“Man Without a Gun”
Adam MacLean disliked guns and attempted to establish peace through the power of the press. 6'2" Rex Reason portrayed MacLean, the hard-hitting owner and editor of the YELLOWSTONE SENTINEL, for 52 episodes of “Man Without a Gun” over two seasons from Nov. 8, 1957, to September 16, 1959.
Created by Peter Packer (1906-1981) and produced by Alan A. Armer (1922-2010) and Mel Epstein (1910-1994), the half-hour, black and white series, set in the 1870’s Dakota Territory, was syndicated and bartered to TV stations by 20th Century Fox.
Packer also produced five episodes of “My Friend Flicka”, 25 for “Law of the Plainsman” as well as writing scripts for “Bonanza”, “Stoney Burke”, “Virginian” and “Big Valley”. Armer went on to produce “Broken Arrow”, “Untouchables”, “The Fugitive”, “Invaders” and “Lancer”. Epstein began as an assistant director in the ‘30s and also worked on the production of “Broken Arrow”, “Rawhide” and “Medical Center”.
“I played a newspaperman who didn’t carry a gun,” Reason explained. “When the heavies would come after my character we’d just end up fighting with our fists.” Basically, Reason is correct, but there were times when he was forced in an episode to pick up a gun taken from an outlaw. But usually the gunplay was left to Marshal Frank Tallman, played by Mort Mills—a great diversion for Mills whose career usually consisted of heavies.
Reason added, “MacLean was a good character to play. I kind of enjoyed the series, but it really wore me out. We would get a script every three days and we’d film two shows a week, on Monday, Tuesday and Wednesday, then on Thursday, Friday and Saturday. I worked and worked and worked until I came down with encephalitis. Here I am with a script at 10 o’clock at night…have it all memorized, or at least familiarized, for the next day’s shooting. I would be up until two in the morning and have to be at 20th Century Fox at 6am, so I wasn’t getting much sleep. It really wrecked me. For 10 months after I could not work, trying to get my coordination back. The illness took everything out of me. Fortunately, I had 100% residuals, so every time the show aired I got a nice check. For those 10 months that I was sick I was getting paid.”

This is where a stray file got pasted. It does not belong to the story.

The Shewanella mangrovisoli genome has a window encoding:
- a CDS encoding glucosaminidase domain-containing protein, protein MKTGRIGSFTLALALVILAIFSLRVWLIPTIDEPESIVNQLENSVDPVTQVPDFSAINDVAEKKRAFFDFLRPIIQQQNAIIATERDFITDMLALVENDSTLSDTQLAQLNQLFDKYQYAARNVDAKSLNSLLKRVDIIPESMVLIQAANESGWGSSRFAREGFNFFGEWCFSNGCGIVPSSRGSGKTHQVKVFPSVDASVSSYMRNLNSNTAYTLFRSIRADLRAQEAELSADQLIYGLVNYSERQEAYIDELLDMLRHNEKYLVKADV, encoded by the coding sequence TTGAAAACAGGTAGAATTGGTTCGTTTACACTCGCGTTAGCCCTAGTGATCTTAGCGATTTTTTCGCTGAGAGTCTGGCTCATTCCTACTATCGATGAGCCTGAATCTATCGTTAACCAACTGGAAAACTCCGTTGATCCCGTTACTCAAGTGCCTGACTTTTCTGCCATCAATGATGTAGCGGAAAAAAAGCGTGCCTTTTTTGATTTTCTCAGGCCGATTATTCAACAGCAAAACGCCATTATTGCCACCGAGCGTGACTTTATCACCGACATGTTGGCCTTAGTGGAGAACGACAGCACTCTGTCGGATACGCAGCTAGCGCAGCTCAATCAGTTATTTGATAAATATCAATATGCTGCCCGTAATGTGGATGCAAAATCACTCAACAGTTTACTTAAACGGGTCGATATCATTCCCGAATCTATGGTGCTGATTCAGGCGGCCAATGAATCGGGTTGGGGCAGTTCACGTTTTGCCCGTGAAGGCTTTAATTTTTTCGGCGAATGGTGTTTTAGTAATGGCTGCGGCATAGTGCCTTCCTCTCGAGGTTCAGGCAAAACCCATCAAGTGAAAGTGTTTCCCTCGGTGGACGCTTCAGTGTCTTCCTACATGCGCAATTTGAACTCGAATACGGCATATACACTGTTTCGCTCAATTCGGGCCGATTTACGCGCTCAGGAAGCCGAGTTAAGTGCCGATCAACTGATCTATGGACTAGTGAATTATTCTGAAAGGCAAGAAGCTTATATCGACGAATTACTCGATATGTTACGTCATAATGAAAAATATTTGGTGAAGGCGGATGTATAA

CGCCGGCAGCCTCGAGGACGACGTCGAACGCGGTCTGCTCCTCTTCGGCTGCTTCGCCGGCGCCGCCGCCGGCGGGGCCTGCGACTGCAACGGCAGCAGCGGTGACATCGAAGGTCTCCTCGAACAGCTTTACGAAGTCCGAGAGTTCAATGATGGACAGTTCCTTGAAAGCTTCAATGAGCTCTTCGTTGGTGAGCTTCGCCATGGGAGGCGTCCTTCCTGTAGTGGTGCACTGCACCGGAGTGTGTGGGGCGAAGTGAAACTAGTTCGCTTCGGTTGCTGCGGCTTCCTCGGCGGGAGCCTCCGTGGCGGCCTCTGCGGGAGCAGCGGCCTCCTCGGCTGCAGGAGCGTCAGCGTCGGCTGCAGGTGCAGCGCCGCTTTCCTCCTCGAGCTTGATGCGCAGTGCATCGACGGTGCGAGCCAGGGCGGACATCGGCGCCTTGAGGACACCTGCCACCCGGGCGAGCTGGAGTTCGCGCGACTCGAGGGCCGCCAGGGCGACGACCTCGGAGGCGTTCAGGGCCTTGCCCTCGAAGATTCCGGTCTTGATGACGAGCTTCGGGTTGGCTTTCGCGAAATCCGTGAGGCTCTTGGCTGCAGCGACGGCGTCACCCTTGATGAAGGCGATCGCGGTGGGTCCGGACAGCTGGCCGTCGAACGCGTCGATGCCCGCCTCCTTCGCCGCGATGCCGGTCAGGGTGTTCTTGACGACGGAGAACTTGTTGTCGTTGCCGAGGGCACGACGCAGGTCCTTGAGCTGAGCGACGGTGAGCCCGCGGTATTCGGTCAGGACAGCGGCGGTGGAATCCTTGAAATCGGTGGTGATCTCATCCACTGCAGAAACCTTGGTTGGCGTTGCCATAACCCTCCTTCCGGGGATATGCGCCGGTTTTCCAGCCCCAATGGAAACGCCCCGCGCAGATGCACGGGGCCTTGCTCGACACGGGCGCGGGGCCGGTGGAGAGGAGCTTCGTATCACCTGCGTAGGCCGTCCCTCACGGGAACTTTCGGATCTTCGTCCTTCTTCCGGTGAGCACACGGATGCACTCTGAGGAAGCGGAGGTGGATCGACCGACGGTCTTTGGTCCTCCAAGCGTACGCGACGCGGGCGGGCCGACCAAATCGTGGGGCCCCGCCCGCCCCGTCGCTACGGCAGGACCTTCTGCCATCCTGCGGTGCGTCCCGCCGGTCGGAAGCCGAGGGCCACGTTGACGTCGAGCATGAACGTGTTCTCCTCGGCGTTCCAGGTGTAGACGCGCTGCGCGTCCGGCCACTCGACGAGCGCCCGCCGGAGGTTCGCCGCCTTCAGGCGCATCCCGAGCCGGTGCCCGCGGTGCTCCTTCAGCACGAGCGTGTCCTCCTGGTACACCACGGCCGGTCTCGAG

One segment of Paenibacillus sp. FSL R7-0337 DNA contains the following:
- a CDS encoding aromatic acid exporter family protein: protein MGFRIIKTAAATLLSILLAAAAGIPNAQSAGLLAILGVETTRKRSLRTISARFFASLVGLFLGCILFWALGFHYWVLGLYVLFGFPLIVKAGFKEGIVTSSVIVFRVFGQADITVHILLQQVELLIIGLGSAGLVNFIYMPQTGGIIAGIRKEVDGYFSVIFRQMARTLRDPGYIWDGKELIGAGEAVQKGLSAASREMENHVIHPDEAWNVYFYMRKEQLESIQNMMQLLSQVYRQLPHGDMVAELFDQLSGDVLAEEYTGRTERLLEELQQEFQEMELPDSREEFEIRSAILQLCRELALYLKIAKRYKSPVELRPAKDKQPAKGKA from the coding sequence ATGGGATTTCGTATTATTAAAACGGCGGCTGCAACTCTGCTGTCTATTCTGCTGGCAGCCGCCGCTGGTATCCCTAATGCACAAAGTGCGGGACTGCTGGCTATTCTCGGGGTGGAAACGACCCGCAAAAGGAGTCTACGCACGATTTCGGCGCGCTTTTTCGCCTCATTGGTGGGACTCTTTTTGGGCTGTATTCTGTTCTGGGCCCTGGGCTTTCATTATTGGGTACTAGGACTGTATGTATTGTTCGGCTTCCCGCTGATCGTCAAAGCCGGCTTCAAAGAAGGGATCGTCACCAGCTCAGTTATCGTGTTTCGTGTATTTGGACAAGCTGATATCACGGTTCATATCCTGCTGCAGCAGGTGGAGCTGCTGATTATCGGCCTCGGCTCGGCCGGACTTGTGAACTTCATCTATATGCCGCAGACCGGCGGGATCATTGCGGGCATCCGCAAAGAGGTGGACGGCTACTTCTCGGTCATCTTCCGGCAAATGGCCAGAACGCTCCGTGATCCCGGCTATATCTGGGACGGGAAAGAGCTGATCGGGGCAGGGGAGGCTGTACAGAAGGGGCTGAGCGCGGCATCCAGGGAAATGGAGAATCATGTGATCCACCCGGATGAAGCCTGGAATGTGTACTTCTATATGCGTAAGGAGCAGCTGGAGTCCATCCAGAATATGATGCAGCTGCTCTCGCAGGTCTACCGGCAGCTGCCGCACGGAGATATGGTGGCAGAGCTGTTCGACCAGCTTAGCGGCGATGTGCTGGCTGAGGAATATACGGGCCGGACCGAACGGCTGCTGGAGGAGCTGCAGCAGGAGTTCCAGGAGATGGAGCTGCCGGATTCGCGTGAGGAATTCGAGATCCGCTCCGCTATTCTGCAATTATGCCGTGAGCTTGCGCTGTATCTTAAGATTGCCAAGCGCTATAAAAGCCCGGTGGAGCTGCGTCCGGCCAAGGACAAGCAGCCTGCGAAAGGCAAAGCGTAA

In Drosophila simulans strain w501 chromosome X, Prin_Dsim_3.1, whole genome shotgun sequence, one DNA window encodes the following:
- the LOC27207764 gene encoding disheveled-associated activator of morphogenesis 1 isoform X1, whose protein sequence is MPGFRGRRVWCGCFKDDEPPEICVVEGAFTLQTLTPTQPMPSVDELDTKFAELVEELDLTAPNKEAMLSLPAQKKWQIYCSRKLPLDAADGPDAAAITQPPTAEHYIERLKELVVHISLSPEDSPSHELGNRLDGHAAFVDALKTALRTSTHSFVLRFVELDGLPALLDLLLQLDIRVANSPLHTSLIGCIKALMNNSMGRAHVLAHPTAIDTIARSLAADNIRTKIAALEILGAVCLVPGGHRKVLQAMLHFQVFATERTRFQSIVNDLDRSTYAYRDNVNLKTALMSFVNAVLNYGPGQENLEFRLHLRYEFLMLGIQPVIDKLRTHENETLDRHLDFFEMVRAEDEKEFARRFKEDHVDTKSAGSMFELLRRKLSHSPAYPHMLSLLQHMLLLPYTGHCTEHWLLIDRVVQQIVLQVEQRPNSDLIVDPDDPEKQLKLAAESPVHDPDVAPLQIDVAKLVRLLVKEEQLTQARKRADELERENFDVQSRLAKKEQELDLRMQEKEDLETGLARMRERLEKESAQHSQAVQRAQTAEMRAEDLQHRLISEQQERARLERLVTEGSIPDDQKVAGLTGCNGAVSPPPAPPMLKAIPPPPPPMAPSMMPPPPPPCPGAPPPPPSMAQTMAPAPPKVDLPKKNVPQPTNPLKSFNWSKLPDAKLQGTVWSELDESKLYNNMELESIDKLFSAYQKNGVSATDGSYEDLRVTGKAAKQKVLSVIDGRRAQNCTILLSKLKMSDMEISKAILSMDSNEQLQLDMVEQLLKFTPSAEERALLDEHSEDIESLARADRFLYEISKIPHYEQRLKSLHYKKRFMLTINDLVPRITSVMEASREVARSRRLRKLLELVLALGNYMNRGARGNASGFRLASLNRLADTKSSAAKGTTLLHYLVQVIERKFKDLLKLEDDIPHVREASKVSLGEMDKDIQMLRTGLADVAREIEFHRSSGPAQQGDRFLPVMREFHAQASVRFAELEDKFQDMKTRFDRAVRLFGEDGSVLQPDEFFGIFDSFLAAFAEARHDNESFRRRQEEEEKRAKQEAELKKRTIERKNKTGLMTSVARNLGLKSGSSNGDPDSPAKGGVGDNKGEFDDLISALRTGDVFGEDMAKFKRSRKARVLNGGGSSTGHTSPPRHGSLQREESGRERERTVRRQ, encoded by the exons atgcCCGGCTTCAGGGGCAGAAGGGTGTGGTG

Other semi-regulars on “Man Without a Gun” were veterans Harry Harvey Sr. as Mayor George Dixon and Forrest Taylor as Doc Brannon.
Good writing and good direction gave the show an above average look, as well as being populated by established western actors—Myron Healey, Jean Willes, Sam Flint, John Doucette, Chris Alcaide, Denver Pyle, Wright King, James Griffith, Fred Graham, Jane Nigh, Francis J. MacDonald, Bob Wilke, James Drury, Trevor Bardette, Steve Terrell, John Anderson, Roy Barcroft, Earle Hodgins, Tommy Cook, Dabbs Greer, Terry Frost, Mike Lane, Eddy Waller, Robert F. Simon, and so many more.
When “Man Without a Gun” ended and Reason had recuperated, he went to work at Warner Bros., guesting on “Sugarfoot”, “Alaskans”, “77 Sunset Strip” and eventually co-starring with Donald May on “The Roaring ‘20s” from ‘60-‘61.
After guesting on a “Wagon Train” in ‘63 Reason explains, “At 33 I completed my withdrawal from the motion picture business. In ‘64 I began producing four volumes of inspirational poetic verse at Capitol Records…but Capitol never distributed them. Subsequently, I decided to go into real estate. I became a broker and opened my own office in Diamond Bar, CA. I also ventured into land development.”
Sadly, stern-faced co-star Mort Mills, a veteran of over 150 TV shows and some 50 films from ‘52-‘71, suffered a heart attack at his Ventura, CA, home and died at 74 June 6, 1993. Forrest Taylor, 81, died in ‘65 and Harry Harvey Sr. was 84 when he passed in 1985.